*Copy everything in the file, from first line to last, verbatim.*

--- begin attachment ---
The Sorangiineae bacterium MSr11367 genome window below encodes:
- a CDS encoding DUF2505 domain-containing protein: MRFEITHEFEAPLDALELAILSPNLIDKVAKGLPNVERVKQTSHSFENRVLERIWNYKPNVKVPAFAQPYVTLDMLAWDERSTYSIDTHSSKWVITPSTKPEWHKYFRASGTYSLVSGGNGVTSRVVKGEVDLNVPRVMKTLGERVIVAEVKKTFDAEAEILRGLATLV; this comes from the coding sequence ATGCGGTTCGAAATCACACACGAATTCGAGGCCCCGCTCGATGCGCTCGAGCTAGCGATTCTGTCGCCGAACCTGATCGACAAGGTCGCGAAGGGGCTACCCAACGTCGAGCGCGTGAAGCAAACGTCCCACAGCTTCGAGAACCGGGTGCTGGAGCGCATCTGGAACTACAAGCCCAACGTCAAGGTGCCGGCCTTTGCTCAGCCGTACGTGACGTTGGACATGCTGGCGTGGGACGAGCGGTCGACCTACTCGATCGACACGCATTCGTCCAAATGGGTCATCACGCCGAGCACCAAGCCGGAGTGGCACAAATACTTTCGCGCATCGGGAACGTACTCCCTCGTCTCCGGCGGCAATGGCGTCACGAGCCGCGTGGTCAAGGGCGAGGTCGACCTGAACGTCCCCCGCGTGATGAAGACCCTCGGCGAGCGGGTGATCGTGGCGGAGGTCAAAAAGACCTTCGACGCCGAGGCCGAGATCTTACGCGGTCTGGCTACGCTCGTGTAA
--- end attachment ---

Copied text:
The Sorangiineae bacterium MSr11367 genome window below encodes:
- a CDS encoding DUF2505 domain-containing protein: MRFEITHEFEAPLDALELAILSPNLIDKVAKGLPNVERVKQTSHSFENRVLERIWNYKPNVKVPAFAQPYVTLDMLAWDERSTYSIDTHSSKWVITPSTKPEWHKYFRASGTYSLVSGGNGVTSRVVKGEVDLNVPRVMKTLGERVIVAEVKKTFDAEAEILRGLATLV; this comes from the coding sequence ATGCGGTTCGAAATCACACACGAATTCGAGGCCCCGCTCGATGCGCTCGAGCTAGCGATTCTGTCGCCGAACCTGATCGACAAGGTCGCGAAGGGGCTACCCAACGTCGAGCGCGTGAAGCAAACGTCCCACAGCTTCGAGAACCGGGTGCTGGAGCGCATCTGGAACTACAAGCCCAACGTCAAGGTGCCGGCCTTTGCTCAGCCGTACGTGACGTTGGACATGCTGGCGTGGGACGAGCGGTCGACCTACTCGATCGACACGCATTCGTCCAAATGGGTCATCACGCCGAGCACCAAGCCGGAGTGGCACAAATACTTTCGCGCATCGGGAACGTACTCCCTCGTCTCCGGCGGCAATGGCGTCACGAGCCGCGTGGTCAAGGGCGAGGTCGACCTGAACGTCCCCCGCGTGATGAAGACCCTCGGCGAGCGGGTGATCGTGGCGGAGGTCAAAAAGACCTTCGACGCCGAGGCCGAGATCTTACGCGGTCTGGCTACGCTCGTGTAA